Strange things are happening in the mortgage world the past few weeks. It’s as if all the government and media’s efforts to slow down the real estate industry are finally taking effect. Couple this with the typical annual Spring Real Estate Market, and everything is taking a lot longer than usual.
The Home Capital crisis (Home Trust Company) has had a ripple effect on the whole mortgage industry it seems. Here is what we are seeing:
• Banks and other A lenders are really tightening up their underwriting, and more files are being declined than ever before. And when it comes to satisfying their document conditions, there is zero tolerance for “outside of the box” responses. It’s very important home buyers and those homeowners refinancing take this very seriously.
• Alternative lenders such as Equitable Bank, Lendwise NPX, XCEED etc. are underwriting more like A lenders, or A- lenders, rather than true B lenders. And also their interest rates have risen at least 0.5% across the board in the past couple of weeks.
• Alternative lenders are besieged by a flood of new applications, and are loathe to take on new broker partners or promise short closings. It’s best to give yourself at least six weeks from the date of submission.Private lenders are also acting tough – cutting back their comfort level loan to value ratios and increasing their interest rates too. Click To Tweet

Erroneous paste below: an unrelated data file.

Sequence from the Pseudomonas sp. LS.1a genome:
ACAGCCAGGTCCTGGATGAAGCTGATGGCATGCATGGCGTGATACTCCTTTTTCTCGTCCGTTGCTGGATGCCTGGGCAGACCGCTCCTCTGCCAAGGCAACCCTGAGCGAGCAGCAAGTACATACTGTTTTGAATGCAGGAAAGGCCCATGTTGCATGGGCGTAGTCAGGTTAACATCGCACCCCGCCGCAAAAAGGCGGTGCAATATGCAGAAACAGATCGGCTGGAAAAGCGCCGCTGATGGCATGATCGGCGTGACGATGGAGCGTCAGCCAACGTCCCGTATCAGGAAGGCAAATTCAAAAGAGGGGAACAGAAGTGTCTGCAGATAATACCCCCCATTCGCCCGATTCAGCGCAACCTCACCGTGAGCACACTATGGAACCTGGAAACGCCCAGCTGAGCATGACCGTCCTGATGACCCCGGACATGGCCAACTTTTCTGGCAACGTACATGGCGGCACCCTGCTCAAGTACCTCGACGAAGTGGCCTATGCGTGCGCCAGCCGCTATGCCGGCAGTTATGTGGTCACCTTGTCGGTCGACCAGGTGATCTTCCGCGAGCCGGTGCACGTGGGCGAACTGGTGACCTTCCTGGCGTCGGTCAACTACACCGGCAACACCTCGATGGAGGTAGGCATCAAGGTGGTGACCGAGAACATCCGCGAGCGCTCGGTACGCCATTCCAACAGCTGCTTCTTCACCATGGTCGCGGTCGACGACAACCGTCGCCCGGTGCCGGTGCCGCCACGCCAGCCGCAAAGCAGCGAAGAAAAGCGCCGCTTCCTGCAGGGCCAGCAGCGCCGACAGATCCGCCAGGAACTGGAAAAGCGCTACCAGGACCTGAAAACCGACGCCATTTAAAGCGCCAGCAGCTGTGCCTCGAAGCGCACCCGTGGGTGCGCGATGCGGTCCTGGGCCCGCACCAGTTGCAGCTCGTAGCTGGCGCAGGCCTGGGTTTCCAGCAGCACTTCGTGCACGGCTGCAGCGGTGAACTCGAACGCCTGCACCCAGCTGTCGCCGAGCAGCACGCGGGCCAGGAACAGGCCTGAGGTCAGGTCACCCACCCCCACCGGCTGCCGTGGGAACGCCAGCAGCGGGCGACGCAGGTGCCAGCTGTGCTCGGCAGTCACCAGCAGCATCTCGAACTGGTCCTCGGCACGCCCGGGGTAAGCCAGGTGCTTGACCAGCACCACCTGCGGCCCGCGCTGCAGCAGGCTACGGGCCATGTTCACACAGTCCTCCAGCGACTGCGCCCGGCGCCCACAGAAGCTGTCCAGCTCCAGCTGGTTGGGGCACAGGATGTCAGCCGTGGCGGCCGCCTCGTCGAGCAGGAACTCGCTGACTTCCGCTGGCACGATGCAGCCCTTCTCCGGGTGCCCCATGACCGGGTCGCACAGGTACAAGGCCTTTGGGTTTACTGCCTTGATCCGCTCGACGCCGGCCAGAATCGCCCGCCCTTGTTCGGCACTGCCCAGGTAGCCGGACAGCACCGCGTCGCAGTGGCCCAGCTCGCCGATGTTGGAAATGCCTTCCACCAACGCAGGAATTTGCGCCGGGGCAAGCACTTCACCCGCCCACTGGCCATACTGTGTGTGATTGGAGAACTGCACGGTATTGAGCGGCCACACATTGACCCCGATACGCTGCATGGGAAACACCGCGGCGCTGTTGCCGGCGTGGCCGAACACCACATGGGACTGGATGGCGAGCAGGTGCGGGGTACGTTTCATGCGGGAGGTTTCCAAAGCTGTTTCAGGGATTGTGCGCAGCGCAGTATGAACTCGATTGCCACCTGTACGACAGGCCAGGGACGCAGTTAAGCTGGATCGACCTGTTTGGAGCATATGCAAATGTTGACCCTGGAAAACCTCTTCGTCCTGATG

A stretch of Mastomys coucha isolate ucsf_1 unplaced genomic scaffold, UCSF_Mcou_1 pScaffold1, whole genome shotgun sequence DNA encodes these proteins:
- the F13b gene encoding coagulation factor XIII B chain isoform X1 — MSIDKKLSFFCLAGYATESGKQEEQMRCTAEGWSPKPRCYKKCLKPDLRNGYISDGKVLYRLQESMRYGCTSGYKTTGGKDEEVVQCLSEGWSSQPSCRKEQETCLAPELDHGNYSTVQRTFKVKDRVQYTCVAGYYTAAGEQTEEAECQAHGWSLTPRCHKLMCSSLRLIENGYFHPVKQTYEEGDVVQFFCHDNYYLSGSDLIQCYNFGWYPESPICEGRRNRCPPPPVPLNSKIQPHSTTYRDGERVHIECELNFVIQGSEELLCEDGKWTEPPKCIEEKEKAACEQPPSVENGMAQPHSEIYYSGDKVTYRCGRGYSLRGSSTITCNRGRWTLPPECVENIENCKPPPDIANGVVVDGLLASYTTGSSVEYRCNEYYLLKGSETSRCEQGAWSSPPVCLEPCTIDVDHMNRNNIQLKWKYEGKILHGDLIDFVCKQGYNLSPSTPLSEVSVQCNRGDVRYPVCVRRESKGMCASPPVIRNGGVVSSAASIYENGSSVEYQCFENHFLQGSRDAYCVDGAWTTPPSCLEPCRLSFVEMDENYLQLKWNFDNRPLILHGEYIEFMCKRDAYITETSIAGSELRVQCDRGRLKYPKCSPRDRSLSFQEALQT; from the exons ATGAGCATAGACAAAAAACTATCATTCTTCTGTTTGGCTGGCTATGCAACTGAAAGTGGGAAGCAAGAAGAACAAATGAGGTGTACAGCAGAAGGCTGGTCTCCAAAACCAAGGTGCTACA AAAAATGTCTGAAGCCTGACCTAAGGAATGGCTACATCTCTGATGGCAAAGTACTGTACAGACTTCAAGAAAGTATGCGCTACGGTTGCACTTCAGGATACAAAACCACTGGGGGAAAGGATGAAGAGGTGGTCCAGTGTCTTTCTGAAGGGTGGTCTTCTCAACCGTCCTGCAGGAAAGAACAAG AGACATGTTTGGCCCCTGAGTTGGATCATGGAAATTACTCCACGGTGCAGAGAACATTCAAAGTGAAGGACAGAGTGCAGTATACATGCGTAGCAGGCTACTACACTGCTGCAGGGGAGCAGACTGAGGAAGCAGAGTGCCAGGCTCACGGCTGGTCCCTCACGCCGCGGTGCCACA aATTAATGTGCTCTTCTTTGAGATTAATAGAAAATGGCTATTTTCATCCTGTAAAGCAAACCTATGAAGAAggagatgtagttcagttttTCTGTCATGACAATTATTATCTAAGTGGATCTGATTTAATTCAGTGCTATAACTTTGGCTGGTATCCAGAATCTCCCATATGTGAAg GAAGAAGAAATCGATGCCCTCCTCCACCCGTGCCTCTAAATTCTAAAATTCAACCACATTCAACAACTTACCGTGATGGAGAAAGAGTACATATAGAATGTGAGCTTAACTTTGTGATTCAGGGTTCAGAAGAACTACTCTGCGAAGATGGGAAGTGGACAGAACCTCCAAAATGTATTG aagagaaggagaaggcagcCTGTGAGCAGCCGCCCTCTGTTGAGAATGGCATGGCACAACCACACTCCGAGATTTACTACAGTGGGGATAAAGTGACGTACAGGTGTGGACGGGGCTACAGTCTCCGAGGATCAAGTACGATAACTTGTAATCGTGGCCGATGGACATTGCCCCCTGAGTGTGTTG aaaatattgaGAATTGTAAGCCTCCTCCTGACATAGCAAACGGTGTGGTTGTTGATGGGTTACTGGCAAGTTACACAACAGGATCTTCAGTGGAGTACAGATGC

• Whereas private lenders typically offer closings in two to three weeks, we are seeing five to six weeks being the norm these days. In fact we are seeing a number of declines just because of the closing date!
• HomeTrust Company (HTC) themselves are still top of mind – they have cancelled a number of transactions they had previously committed too. Often when the client’s lawyer had already been instructed!
• And they are repricing their deals too – even after they have issued a commitment. We have one buyer whose purchase is closing June 01, who has watched HTC increase their interest rate twice in the past two weeks – with a take it or leave it attitude.
• We are hearing reports of home purchases not closing because the buyers could not arrange mortgage financing. (Yet in many cases, they bought with no condition of finance, and they may lose their deposits and a whole lot more)
• And then there are home values. In February there was a dearth of listings and buyers were in a frenzy to pay whatever it took to win a multi-offer property. Values rose at an unsustainable pace in early 2017, right into March.
• Now though, the number of listings has balanced out with the number of buyers, and in most parts of the city, buying conditions are a bit more favorable. That said, there are still pockets of resistance where it is incredibly difficult to buy something at a decent price.
• Condos and townhouses remain very strong – as they are starter homes and the basic entry point into the market. At the bottom of the buyers’ pyramid, there seems no shortage of demand.
It’s the high end luxury homes which are currently feeling the pinch. Not so many showings, longer listing periods, and buyers not willing to pay over asking price is more the norm than the exception.
So tread cautiously out there. As always, surround yourself with subject matter experts in real estate, mortgages and real estate law. Ask them the tough questions; make sure they completely understand your objectives and limitations, and don’t try to take short cuts in this market. If you do, you might be very disappointed in the result.